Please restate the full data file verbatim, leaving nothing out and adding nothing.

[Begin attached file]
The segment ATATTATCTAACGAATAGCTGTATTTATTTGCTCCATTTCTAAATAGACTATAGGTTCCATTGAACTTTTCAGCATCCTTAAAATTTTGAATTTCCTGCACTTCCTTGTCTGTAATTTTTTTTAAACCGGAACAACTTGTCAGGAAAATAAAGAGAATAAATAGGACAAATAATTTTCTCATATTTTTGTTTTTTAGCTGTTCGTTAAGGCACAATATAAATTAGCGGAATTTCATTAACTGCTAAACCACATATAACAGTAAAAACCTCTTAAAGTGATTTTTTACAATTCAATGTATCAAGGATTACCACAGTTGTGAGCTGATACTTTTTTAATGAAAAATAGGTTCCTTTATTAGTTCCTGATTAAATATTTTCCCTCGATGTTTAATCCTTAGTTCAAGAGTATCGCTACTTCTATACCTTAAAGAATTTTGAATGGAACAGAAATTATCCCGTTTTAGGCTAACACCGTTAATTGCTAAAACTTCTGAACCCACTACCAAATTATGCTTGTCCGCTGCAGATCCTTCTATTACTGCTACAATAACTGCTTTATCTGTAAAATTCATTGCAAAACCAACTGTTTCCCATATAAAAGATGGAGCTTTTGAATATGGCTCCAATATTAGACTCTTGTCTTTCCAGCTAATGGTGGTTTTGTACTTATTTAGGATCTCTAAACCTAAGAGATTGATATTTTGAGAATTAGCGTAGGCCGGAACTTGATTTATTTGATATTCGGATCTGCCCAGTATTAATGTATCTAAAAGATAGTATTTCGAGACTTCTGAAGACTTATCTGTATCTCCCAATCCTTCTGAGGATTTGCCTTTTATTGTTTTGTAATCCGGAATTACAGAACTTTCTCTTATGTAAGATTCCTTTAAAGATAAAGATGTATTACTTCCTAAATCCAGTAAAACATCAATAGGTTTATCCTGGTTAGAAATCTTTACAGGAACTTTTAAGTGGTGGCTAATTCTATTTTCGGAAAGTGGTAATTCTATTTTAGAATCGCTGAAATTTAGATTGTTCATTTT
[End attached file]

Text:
The segment ATATTATCTAACGAATAGCTGTATTTATTTGCTCCATTTCTAAATAGACTATAGGTTCCATTGAACTTTTCAGCATCCTTAAAATTTTGAATTTCCTGCACTTCCTTGTCTGTAATTTTTTTTAAACCGGAACAACTTGTCAGGAAAATAAAGAGAATAAATAGGACAAATAATTTTCTCATATTTTTGTTTTTTAGCTGTTCGTTAAGGCACAATATAAATTAGCGGAATTTCATTAACTGCTAAACCACATATAACAGTAAAAACCTCTTAAAGTGATTTTTTACAATTCAATGTATCAAGGATTACCACAGTTGTGAGCTGATACTTTTTTAATGAAAAATAGGTTCCTTTATTAGTTCCTGATTAAATATTTTCCCTCGATGTTTAATCCTTAGTTCAAGAGTATCGCTACTTCTATACCTTAAAGAATTTTGAATGGAACAGAAATTATCCCGTTTTAGGCTAACACCGTTAATTGCTAAAACTTCTGAACCCACTACCAAATTATGCTTGTCCGCTGCAGATCCTTCTATTACTGCTACAATAACTGCTTTATCTGTAAAATTCATTGCAAAACCAACTGTTTCCCATATAAAAGATGGAGCTTTTGAATATGGCTCCAATATTAGACTCTTGTCTTTCCAGCTAATGGTGGTTTTGTACTTATTTAGGATCTCTAAACCTAAGAGATTGATATTTTGAGAATTAGCGTAGGCCGGAACTTGATTTATTTGATATTCGGATCTGCCCAGTATTAATGTATCTAAAAGATAGTATTTCGAGACTTCTGAAGACTTATCTGTATCTCCCAATCCTTCTGAGGATTTGCCTTTTATTGTTTTGTAATCCGGAATTACAGAACTTTCTCTTATGTAAGATTCCTTTAAAGATAAAGATGTATTACTTCCTAAATCCAGTAAAACATCAATAGGTTTATCCTGGTTAGAAATCTTTACAGGAACTTTTAAGTGGTGGCTAATTCTATTTTCGGAAAGTGGTAATTCTATTTTAGAATCGCTGAAATTTAGATTGTTCATTTT